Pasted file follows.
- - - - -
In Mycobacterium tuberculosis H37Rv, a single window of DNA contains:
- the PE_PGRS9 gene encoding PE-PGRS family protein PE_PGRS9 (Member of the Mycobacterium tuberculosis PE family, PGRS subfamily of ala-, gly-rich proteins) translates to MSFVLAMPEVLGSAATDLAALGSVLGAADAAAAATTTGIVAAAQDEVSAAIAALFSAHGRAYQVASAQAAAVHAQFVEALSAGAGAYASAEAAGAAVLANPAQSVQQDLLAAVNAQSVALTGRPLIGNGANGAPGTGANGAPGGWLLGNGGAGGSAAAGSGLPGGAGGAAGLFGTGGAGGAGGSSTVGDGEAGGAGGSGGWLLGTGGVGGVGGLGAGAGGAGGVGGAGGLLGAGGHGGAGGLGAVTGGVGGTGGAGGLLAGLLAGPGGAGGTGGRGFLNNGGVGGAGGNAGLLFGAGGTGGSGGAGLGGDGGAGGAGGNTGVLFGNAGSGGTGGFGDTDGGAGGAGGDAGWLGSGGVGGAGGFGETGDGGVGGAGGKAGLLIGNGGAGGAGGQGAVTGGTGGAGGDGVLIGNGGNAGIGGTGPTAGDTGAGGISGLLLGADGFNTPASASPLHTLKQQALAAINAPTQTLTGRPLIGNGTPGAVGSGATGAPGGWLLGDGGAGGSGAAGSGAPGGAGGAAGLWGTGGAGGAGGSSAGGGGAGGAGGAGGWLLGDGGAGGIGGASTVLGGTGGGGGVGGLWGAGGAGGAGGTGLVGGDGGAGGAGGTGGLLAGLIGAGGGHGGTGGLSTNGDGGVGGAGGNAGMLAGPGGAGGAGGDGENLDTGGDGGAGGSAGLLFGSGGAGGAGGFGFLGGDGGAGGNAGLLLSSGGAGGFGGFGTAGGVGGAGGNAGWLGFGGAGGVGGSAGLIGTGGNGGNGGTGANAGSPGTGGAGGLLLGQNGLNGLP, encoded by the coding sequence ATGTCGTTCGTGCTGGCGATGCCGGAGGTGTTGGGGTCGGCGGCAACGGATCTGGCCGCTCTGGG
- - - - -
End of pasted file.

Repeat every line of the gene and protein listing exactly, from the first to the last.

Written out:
In Mycobacterium tuberculosis H37Rv, a single window of DNA contains:
- the PE_PGRS9 gene encoding PE-PGRS family protein PE_PGRS9 (Member of the Mycobacterium tuberculosis PE family, PGRS subfamily of ala-, gly-rich proteins) translates to MSFVLAMPEVLGSAATDLAALGSVLGAADAAAAATTTGIVAAAQDEVSAAIAALFSAHGRAYQVASAQAAAVHAQFVEALSAGAGAYASAEAAGAAVLANPAQSVQQDLLAAVNAQSVALTGRPLIGNGANGAPGTGANGAPGGWLLGNGGAGGSAAAGSGLPGGAGGAAGLFGTGGAGGAGGSSTVGDGEAGGAGGSGGWLLGTGGVGGVGGLGAGAGGAGGVGGAGGLLGAGGHGGAGGLGAVTGGVGGTGGAGGLLAGLLAGPGGAGGTGGRGFLNNGGVGGAGGNAGLLFGAGGTGGSGGAGLGGDGGAGGAGGNTGVLFGNAGSGGTGGFGDTDGGAGGAGGDAGWLGSGGVGGAGGFGETGDGGVGGAGGKAGLLIGNGGAGGAGGQGAVTGGTGGAGGDGVLIGNGGNAGIGGTGPTAGDTGAGGISGLLLGADGFNTPASASPLHTLKQQALAAINAPTQTLTGRPLIGNGTPGAVGSGATGAPGGWLLGDGGAGGSGAAGSGAPGGAGGAAGLWGTGGAGGAGGSSAGGGGAGGAGGAGGWLLGDGGAGGIGGASTVLGGTGGGGGVGGLWGAGGAGGAGGTGLVGGDGGAGGAGGTGGLLAGLIGAGGGHGGTGGLSTNGDGGVGGAGGNAGMLAGPGGAGGAGGDGENLDTGGDGGAGGSAGLLFGSGGAGGAGGFGFLGGDGGAGGNAGLLLSSGGAGGFGGFGTAGGVGGAGGNAGWLGFGGAGGVGGSAGLIGTGGNGGNGGTGANAGSPGTGGAGGLLLGQNGLNGLP, encoded by the coding sequence ATGTCGTTCGTGCTGGCGATGCCGGAGGTGTTGGGGTCGGCGGCAACGGATCTGGCCGCTCTGGG